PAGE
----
To those type of folks, I'd like to establish a few ground rules and come to some understandings.
#1 If you are going to move to the country, plan to actually use the land. And don't be so surprised that I am actually using the land. Using the land is what real country people do. We are just funny that way.
#2 The country has smells. I don't drive into the city and announce "Hey! This asphalt-making really smells! I think you all should rip up the asphalt and plant some pasture here in the city because tar-smell is offending my delicate sensibilities." In good turn, please don't move to the country and say, "Hey! It smells like (Insert here- cows, goats, pigs, fertilizer)! I think you all should quit doing/raising whatever is making that smell because it is offending my delicate sensibilities." I'll make you a deal. If I don't like the smell of the city, I'll come back home to the country with my mouth shut. And if you don't like the smells in the country, well, we gently invite you to do the same.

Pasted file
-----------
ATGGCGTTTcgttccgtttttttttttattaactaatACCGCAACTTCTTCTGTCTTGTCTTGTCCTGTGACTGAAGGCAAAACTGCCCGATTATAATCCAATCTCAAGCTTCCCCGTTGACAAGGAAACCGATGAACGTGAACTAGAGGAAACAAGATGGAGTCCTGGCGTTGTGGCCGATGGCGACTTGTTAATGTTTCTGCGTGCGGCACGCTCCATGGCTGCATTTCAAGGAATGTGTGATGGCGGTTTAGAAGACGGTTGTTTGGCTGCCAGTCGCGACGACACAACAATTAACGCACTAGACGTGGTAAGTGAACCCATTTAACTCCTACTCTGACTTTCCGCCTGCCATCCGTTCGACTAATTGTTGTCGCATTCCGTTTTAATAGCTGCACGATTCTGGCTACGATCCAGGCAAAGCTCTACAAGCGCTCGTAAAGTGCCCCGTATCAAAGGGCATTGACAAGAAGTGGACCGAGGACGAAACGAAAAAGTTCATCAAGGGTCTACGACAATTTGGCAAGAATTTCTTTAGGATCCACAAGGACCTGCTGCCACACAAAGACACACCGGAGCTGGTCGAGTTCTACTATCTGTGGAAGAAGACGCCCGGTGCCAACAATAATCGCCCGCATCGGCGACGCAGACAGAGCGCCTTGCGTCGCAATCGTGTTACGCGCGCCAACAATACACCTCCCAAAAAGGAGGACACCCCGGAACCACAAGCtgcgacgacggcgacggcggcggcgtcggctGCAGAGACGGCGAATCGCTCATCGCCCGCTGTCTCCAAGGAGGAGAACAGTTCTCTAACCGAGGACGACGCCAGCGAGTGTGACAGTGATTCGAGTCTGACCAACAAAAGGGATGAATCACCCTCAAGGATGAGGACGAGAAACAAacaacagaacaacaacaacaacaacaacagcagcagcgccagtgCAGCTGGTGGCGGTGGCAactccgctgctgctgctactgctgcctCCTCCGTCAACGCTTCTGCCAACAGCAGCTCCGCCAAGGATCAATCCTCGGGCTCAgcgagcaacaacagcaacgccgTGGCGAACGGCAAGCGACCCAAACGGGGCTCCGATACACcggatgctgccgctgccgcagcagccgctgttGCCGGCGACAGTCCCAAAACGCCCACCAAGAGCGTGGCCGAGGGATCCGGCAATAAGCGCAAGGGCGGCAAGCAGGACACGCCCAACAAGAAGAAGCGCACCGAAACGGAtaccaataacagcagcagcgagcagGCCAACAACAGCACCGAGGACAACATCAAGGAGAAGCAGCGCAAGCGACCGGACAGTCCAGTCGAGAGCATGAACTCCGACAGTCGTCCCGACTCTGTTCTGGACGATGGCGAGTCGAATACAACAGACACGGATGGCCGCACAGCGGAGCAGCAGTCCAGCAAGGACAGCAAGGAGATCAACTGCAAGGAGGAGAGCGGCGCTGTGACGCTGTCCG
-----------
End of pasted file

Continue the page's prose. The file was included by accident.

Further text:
#3 Compost piles only stink the day they are turned. I laugh when I hear of the voters in San Francisco and Los Angeles pass a bill that says we should all compost because composting is GREEN! Then, when you turn the compost pile and it smells for a day, they have a hissy fit. Too bad sustainability affects their sensibilities. When a country person piles manure up for a year and turns it occasionally, it is not done as an affront to you. That pile will cook and break down and make the most amazing vegetables next spring. We'll be more than happy to share the bounty. But calm down and don't get your britches in a bunch on the day we turn the compost pile and it smells. As soon as the top layer dries out and forms a shell, it won't smell. Too bad being green is sometimes brown.